CONCORD — Nancy Glynn of Sutton said a proposed bill mandating life-saving care to a critically ill newborn would have robbed her of the 40 minutes she spent with her son, Sawyer, prior to his death in 2015.
Sawyer was born prematurely at 25 weeks, and he was so small that doctors informed the parents they could not keep a breathing tube inside him.
“I kept screaming at the doctor saying, ‘What do we do now?’” Glynn said, choking up with tears as she recalled the crisis.
The parents agreed to take the child in their arms until he died.
“I am one of many who has lost or who will lose a child. Every parent should be able to have those moments with their babies,” Glynn said.
Glynn was testifying in a Senate Judiciary Committee hearing on the House-passed HB 233, which requires health care providers to take “all medically appropriate and reasonable actions to preserve the life and health” of a newborn.
The bill’s prime sponsor, Rep. Jordan Ulery, R-Hudson, said it protects infants, including those who are born via late-term abortions.
“This bill does not prevent a couple from holding their dying child,” Ulery said. “What this does is ensure that when a child is born alive, it is not just dumped in the trash to die.”
But several opponents said this bill would interfere with the grieving process, and they insisted it wasn’t an abortion bill.
“This bill is not about abortion. It’s really about end-of-life care,” said Devon Chaffee, executive director of the American Civil Liberties Union of New Hampshire.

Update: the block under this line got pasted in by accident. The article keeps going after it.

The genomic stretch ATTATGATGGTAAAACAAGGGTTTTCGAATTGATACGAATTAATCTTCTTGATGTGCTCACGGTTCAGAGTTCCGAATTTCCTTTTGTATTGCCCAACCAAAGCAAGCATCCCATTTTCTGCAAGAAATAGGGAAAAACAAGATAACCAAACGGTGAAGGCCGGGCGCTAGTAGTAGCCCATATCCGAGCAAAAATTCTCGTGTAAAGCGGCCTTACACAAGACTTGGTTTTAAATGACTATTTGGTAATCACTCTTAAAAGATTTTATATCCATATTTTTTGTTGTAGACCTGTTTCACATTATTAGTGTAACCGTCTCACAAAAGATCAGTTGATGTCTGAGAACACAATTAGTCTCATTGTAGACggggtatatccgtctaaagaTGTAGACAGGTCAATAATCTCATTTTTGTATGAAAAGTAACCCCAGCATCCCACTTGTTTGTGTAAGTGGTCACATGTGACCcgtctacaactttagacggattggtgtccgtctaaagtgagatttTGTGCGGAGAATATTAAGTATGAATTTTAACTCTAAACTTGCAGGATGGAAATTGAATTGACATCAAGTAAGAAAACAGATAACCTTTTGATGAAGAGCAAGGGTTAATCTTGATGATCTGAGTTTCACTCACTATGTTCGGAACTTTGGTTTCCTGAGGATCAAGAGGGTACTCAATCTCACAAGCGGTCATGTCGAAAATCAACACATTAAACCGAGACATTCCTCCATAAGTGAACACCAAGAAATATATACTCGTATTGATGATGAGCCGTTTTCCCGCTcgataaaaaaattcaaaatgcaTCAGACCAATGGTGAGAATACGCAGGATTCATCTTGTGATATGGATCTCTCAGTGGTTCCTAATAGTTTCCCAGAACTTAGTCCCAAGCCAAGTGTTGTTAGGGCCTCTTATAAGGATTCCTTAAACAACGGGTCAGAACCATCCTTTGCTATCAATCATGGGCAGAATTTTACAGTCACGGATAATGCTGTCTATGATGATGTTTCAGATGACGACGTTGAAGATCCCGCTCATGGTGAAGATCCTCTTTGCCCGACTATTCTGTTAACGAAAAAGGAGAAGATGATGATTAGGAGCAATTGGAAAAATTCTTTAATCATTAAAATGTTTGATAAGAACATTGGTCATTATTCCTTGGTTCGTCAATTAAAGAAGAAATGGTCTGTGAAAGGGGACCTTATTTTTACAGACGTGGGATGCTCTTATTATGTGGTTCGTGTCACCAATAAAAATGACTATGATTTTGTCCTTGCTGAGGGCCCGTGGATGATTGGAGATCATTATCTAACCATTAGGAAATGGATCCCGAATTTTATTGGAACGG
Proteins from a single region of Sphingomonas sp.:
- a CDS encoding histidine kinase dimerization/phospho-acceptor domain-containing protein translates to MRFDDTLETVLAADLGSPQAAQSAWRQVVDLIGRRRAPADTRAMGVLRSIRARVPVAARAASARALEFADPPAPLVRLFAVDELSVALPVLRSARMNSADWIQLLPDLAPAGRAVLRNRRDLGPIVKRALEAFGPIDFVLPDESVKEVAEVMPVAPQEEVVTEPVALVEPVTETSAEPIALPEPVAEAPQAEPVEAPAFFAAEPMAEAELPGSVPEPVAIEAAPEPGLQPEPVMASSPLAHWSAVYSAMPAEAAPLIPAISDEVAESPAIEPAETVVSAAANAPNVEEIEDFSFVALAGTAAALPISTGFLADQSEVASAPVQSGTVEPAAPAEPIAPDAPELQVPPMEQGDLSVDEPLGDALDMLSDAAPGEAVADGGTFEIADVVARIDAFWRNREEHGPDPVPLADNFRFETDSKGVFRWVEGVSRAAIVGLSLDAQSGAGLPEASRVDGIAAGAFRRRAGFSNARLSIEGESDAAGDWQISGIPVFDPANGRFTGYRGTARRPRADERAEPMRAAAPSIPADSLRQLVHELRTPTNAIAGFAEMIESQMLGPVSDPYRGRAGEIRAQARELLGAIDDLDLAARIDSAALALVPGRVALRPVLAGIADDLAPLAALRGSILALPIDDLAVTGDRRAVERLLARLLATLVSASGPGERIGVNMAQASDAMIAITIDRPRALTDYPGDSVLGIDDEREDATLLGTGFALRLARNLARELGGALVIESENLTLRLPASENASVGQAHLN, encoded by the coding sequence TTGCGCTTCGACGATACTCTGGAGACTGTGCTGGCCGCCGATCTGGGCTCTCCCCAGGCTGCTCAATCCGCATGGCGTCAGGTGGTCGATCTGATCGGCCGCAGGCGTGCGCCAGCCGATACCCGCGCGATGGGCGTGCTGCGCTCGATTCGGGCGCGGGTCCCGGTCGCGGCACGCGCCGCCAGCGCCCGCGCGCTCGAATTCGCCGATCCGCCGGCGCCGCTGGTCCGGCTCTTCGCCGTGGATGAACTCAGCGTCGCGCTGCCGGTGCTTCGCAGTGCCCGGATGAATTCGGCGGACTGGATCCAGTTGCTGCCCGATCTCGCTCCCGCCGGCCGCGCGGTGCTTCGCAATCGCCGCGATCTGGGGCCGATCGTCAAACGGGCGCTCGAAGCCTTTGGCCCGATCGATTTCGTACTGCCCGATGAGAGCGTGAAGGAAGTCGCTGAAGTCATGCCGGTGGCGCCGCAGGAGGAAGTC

The committee took nearly four hours of testimony on HB 233 and HB 625, which would ban abortions after 24 weeks except to protect the health of the mother.
“We are the most abortion friendly state in the nation. I don’t think that’s a good badge for us to wear,” said Rep. Beth Folsom, R-Wentworth, sponsor of the second bill.
Both measures face an uncertain future given that Republican Gov. Chris Sununu supports abortion rights.
State Sen. Regina Birdsell, R-Hampstead, offered an amendment to Ulery’s bill to prevent doctors from facing a Class A felony charge for violating the law if they engaged in “reasonable conduct” while trying to save the child’s life.
Several obstetricians and gynecologists warned the legislation would discourage many from entering a field that’s already facing a workforce shortage.
Each year, the state’s OB/GYN degree programs produce only four graduates, they said.
“To add legislation that would potentially result in felony convictions for providers … in my opinion, it could further exacerbate the health care crisis that we face in this state,” said Ilana Cass, chairman of the OB/GYN program at the Dartmouth-Hitchcock Medical Center.
Burt Dibble, the former president of the New Hampshire Medical Society, also testified.
“Best care may not necessarily be more care,” Dibble said.
A woman identified online only as “Sarah” said she had a similar experience as Nancy Glynn, losing a child soon after its birth, but she supported the bill.
“It is not true that doctors will always go in and care for children in these situations,” said Sarah, who said she got an hour and 47 minutes to spend with her newborn daughter before she died.